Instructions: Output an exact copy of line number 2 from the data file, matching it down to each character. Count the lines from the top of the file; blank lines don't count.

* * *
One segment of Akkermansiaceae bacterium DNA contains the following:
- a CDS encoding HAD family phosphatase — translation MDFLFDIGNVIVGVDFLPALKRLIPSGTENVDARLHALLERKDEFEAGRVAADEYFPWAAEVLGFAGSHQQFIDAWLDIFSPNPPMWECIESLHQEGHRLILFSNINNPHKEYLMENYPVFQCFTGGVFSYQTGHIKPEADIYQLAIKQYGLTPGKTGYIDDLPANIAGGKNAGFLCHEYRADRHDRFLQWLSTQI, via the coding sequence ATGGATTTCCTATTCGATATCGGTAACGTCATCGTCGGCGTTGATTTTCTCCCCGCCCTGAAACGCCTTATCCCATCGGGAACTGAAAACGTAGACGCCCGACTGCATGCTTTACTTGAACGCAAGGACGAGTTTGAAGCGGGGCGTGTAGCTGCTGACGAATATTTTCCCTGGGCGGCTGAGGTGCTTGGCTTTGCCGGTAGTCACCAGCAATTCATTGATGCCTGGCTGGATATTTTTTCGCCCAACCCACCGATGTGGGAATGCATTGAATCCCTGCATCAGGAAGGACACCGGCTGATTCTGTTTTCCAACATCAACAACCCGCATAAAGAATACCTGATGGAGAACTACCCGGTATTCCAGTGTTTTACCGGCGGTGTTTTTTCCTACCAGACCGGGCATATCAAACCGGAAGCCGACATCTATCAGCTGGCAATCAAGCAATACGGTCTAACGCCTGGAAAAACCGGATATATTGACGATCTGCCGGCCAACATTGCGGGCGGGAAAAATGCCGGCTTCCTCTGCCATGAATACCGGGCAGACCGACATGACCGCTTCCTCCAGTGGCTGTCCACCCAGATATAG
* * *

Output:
- a CDS encoding HAD family phosphatase — translation MDFLFDIGNVIVGVDFLPALKRLIPSGTENVDARLHALLERKDEFEAGRVAADEYFPWAAEVLGFAGSHQQFIDAWLDIFSPNPPMWECIESLHQEGHRLILFSNINNPHKEYLMENYPVFQCFTGGVFSYQTGHIKPEADIYQLAIKQYGLTPGKTGYIDDLPANIAGGKNAGFLCHEYRADRHDRFLQWLSTQI, via the coding sequence ATGGATTTCCTATTCGATATCGGTAACGTCATCGTCGGCGTTGATTTTCTCCCCGCCCTGAAACGCCTTATCCCATCGGGAACTGAAAACGTAGACGCCCGACTGCATGCTTTACTTGAACGCAAGGACGAGTTTGAAGCGGGGCGTGTAGCTGCTGACGAATATTTTCCCTGGGCGGCTGAGGTGCTTGGCTTTGCCGGTAGTCACCAGCAATTCATTGATGCCTGGCTGGATATTTTTTCGCCCAACCCACCGATGTGGGAATGCATTGAATCCCTGCATCAGGAAGGACACCGGCTGATTCTGTTTTCCAACATCAACAACCCGCATAAAGAATACCTGATGGAGAACTACCCGGTATTCCAGTGTTTTACCGGCGGTGTTTTTTCCTACCAGACCGGGCATATCAAACCGGAAGCCGACATCTATCAGCTGGCAATCAAGCAATACGGTCTAACGCCTGGAAAAACCGGATATATTGACGATCTGCCGGCCAACATTGCGGGCGGGAAAAATGCCGGCTTCCTCTGCCATGAATACCGGGCAGACCGACATGACCGCTTCCTCCAGTGGCTGTCCACCCAGATATAG